Lazy Sunday XLVIII: Culture

A paradox of blogging is that the more I write, the more difficult (at least some weeks) it is to think up a good theme for Lazy Sunday.  Part of the problem is that the earliest editions often featured very broad categories; thus, the proliferation of “Part II” posts throughout.

Of course, that’s probably a problem for me, the writer.  You’re just looking to scan through a list of hyperlinks while enjoying your pre-church coffee (or—given my tardiness posting of late—your post-church nap).  Such is the nature of the relationship between creator and consumer—thirty minutes put into crafting a blog post equates to about thirty seconds of skimming.  But it’s worth it to have your eyeballs (eww…) for those thirty seconds!

On that note, I’m dedicating this week’s Lazy Sunday to matters of culture.  In compiling this short list of recent pieces, I came to realize that I way overuse the “culture” tag on my blog posts.  In my defense, I do so because I see most issues as cultural (or, even more deeply, theological and philosophical), rather than merely political or economical, in nature.  The major political battles we’re fighting in the West today are, at heart, about culture.

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The Creation of Culture

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The impeachment trial rolls on, and continues to be so boring, even the senators involved were falling asleep.  I have a classic Boomer colleague with whom I share a classroom, and he has been following the impeachment with rapt attention, periodically bursting into fulminations that “both sides have already made up their minds!  They’re not even listening to each other.”

He’s a sweet man, so I bite my tongue.  The reason no one is listening is because the whole thing is patently a sham.  The process isn’t being taken seriously because it’s been cheapened:  it’s merely a lurid attempt—the latest in a long series—to undo the results of the 2016 election.

That deep division is so predictable at this point that it’s not even interesting anymore, even if it remains important.  But rather than dwell on the fundamental division between two diametrically opposed philosophies (and, in many ways, theologies), I want to devote today’s SubscribeStar Saturday post to something more positive.

I’ve been pondering lately the ways in which culture gets created.  So much of our current political battles are really, at heart, spiritual.  They are also cultural.  In essence, some people are allowed to have culture; others—straight white Christian men, for example—are not.  Never mind that straight (and a few gay) white Christian men gave us the greatest works of classical music, notions of liberty and self-government, and all sorts of other wonderful cultural products.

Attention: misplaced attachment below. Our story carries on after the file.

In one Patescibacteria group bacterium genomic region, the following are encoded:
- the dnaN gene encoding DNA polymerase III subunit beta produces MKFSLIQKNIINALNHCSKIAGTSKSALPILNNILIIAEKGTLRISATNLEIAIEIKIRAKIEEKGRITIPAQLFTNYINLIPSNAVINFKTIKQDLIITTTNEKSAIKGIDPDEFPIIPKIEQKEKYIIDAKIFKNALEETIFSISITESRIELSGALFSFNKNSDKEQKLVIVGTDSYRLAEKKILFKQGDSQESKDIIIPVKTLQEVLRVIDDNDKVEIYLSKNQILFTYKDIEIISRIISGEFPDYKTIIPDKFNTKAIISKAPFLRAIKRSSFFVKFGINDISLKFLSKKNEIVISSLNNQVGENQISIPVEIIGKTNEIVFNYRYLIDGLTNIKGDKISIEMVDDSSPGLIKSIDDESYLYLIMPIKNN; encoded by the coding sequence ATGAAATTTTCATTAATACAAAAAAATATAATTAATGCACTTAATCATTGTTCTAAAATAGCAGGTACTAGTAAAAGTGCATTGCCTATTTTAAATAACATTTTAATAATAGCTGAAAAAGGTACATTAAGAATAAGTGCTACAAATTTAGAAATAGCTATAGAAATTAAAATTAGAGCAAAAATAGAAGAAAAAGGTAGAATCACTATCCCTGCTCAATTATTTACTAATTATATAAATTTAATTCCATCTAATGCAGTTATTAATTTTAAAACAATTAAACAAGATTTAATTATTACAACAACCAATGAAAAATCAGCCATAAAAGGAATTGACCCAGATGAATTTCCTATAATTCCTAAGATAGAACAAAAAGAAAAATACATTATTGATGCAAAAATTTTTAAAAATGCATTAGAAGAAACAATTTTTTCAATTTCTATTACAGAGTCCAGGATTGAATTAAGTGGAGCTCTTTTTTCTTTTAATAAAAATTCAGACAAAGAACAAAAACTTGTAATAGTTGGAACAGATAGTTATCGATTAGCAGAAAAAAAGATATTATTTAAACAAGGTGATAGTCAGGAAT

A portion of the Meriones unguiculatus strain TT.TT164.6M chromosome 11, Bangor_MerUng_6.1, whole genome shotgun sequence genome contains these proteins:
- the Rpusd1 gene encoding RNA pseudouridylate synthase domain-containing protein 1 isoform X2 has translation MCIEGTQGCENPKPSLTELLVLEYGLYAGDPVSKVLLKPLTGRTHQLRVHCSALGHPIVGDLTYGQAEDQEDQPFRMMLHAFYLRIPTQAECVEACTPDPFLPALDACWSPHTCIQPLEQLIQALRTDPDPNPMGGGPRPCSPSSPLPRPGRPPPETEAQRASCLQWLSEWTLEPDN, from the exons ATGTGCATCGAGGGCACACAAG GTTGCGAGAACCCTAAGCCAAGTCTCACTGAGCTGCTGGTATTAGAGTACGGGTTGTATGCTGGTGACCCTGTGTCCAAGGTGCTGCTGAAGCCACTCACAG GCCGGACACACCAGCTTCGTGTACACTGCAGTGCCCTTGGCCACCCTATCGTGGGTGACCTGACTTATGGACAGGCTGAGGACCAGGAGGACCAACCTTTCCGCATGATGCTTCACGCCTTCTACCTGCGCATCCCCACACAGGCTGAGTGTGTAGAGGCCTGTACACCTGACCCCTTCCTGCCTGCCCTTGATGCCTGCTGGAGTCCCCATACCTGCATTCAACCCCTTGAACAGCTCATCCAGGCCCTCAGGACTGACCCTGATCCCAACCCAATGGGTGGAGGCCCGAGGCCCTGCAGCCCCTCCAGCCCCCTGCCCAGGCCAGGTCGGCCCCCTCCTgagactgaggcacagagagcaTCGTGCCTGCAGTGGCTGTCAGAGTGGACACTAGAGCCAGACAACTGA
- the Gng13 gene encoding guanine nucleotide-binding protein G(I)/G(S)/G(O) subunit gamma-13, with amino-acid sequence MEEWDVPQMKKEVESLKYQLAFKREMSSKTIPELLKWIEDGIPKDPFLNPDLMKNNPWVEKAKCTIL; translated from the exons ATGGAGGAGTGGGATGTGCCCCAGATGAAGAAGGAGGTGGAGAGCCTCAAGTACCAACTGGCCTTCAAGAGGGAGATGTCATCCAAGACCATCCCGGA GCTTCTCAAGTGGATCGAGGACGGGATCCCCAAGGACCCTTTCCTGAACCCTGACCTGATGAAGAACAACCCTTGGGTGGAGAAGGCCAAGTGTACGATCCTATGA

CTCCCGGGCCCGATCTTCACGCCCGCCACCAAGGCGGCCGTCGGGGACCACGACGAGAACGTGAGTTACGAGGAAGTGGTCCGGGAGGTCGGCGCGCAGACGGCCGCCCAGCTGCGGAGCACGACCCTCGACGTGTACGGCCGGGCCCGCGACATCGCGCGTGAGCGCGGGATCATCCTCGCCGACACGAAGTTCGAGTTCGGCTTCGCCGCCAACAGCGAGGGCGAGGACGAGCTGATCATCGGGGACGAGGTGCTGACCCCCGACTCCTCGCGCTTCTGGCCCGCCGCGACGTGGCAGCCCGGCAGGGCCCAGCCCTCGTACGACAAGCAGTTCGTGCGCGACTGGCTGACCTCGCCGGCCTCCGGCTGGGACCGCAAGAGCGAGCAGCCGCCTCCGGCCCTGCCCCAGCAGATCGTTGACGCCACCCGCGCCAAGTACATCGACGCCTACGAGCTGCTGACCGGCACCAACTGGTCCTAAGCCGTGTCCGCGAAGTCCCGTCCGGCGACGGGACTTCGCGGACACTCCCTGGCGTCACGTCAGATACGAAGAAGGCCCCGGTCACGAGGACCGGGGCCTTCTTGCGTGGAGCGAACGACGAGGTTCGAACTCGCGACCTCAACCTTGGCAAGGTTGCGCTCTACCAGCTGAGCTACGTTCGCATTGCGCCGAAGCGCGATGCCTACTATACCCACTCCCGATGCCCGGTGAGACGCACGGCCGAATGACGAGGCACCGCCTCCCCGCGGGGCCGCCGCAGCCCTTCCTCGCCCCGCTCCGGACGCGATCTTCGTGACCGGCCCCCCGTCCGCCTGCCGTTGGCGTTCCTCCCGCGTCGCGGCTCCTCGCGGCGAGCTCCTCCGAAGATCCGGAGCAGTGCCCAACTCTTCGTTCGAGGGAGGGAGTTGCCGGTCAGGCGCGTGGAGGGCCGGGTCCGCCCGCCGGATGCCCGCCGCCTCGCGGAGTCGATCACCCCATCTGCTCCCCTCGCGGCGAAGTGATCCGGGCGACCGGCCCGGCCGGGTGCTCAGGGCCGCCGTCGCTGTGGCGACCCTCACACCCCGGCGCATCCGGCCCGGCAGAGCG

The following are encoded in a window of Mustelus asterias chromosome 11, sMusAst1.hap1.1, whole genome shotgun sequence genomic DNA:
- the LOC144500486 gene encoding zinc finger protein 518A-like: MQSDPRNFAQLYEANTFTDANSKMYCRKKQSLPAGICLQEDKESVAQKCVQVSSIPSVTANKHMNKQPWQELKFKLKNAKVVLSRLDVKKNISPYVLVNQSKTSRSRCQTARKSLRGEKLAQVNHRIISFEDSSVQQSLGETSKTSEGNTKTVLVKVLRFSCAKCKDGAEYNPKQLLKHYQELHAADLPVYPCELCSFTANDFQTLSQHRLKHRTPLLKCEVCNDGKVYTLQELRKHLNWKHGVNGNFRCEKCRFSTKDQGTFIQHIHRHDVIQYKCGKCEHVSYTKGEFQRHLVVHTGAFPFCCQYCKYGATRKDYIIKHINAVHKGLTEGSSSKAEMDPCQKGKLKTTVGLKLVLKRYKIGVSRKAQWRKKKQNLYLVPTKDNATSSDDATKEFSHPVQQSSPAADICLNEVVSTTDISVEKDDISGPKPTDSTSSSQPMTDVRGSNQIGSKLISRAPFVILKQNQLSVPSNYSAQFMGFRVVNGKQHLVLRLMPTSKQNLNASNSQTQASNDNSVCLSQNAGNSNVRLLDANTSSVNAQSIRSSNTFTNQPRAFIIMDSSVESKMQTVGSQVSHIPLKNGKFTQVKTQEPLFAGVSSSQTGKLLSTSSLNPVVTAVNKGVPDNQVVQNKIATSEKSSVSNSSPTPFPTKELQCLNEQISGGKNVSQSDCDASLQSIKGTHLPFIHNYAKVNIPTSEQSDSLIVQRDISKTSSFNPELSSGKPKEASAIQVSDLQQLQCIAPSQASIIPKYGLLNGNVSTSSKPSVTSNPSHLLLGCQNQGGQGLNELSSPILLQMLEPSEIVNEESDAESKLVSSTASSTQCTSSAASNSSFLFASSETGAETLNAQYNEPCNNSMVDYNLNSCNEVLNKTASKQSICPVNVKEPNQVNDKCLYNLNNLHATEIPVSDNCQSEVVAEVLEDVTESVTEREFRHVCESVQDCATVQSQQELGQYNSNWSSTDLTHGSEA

That’s not to say that other people can’t create culture.  Not at all.  Simply saying that Aristotle was a great thinker doesn’t diminish, say, the accomplishments of George Washington Carver.  But if we’re allowed to celebrate Carver as a black scientist, why can’t we celebrate, say, Mozart as an example of the greatness of Western Civilization?  Indeed, the greatness of Western Civilization is that its principles may have started in Europe, but are, in fact, universal:  George Washington Carver was able to conduct his peanut experiments awash in the intellectual ferment of Western culture.

But I digress.  A good friend of mine has written an excellent collection of poetry, A Year of Thursday Nights.  The poet, Jeremy Miles, collected the poems as he wrote and performed them at a local coffee shop’s open mic night nearly every Thursday night for a year.  The work is a powerful example of how culture—and a culture—gets created.

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SubscribeStar Saturday: O Holy Night

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The unofficial theme of the blog this week has been Christmas music.  What better way to cap off the week than with a post about the best Christmas song ever written, Adolphe Adam’s “O Holy Night“?

Like its cousin “Silent Night,” the story of “O Holy Night” involves a village’s church organ.  In 1843, the church organ of the French village of Roquemaure had recently been renovated, so the parish priest asked a local wine merchant and poet, Placide Cappeau, to write a poem to commemorate the occasion.  That poem, “Cantique de Noël,” would be set to music a short time later by composer and music critic Adolphe Adam—and Christmas history would be made.

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